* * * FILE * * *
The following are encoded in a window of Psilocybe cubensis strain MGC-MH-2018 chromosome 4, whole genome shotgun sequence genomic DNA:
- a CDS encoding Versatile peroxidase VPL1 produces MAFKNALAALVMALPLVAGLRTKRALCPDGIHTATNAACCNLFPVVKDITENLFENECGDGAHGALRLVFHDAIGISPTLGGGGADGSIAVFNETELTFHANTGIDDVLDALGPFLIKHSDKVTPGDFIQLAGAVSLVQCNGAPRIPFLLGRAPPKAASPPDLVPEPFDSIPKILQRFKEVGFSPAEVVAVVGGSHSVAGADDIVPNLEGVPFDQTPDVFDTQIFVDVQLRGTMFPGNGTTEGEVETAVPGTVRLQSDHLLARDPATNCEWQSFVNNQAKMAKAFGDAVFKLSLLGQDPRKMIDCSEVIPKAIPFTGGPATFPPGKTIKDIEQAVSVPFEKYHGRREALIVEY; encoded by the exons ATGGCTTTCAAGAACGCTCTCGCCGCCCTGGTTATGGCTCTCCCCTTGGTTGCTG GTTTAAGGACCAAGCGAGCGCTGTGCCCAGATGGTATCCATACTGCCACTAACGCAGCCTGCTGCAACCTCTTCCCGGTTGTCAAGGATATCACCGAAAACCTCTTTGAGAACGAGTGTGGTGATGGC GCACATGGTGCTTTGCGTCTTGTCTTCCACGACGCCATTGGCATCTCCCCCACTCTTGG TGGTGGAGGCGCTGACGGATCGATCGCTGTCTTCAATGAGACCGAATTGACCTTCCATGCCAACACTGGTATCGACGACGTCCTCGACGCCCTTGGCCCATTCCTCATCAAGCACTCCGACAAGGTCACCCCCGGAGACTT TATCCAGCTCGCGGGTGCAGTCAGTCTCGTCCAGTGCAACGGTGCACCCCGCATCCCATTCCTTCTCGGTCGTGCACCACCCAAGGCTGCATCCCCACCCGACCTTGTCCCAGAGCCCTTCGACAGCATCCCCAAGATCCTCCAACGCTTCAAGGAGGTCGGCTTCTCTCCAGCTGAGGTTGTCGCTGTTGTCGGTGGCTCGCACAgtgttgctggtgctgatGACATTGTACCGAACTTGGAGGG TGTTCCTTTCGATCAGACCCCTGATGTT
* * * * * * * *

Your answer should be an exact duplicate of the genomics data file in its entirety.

The following are encoded in a window of Psilocybe cubensis strain MGC-MH-2018 chromosome 4, whole genome shotgun sequence genomic DNA:
- a CDS encoding Versatile peroxidase VPL1 produces MAFKNALAALVMALPLVAGLRTKRALCPDGIHTATNAACCNLFPVVKDITENLFENECGDGAHGALRLVFHDAIGISPTLGGGGADGSIAVFNETELTFHANTGIDDVLDALGPFLIKHSDKVTPGDFIQLAGAVSLVQCNGAPRIPFLLGRAPPKAASPPDLVPEPFDSIPKILQRFKEVGFSPAEVVAVVGGSHSVAGADDIVPNLEGVPFDQTPDVFDTQIFVDVQLRGTMFPGNGTTEGEVETAVPGTVRLQSDHLLARDPATNCEWQSFVNNQAKMAKAFGDAVFKLSLLGQDPRKMIDCSEVIPKAIPFTGGPATFPPGKTIKDIEQAVSVPFEKYHGRREALIVEY; encoded by the exons ATGGCTTTCAAGAACGCTCTCGCCGCCCTGGTTATGGCTCTCCCCTTGGTTGCTG GTTTAAGGACCAAGCGAGCGCTGTGCCCAGATGGTATCCATACTGCCACTAACGCAGCCTGCTGCAACCTCTTCCCGGTTGTCAAGGATATCACCGAAAACCTCTTTGAGAACGAGTGTGGTGATGGC GCACATGGTGCTTTGCGTCTTGTCTTCCACGACGCCATTGGCATCTCCCCCACTCTTGG TGGTGGAGGCGCTGACGGATCGATCGCTGTCTTCAATGAGACCGAATTGACCTTCCATGCCAACACTGGTATCGACGACGTCCTCGACGCCCTTGGCCCATTCCTCATCAAGCACTCCGACAAGGTCACCCCCGGAGACTT TATCCAGCTCGCGGGTGCAGTCAGTCTCGTCCAGTGCAACGGTGCACCCCGCATCCCATTCCTTCTCGGTCGTGCACCACCCAAGGCTGCATCCCCACCCGACCTTGTCCCAGAGCCCTTCGACAGCATCCCCAAGATCCTCCAACGCTTCAAGGAGGTCGGCTTCTCTCCAGCTGAGGTTGTCGCTGTTGTCGGTGGCTCGCACAgtgttgctggtgctgatGACATTGTACCGAACTTGGAGGG TGTTCCTTTCGATCAGACCCCTGATGTT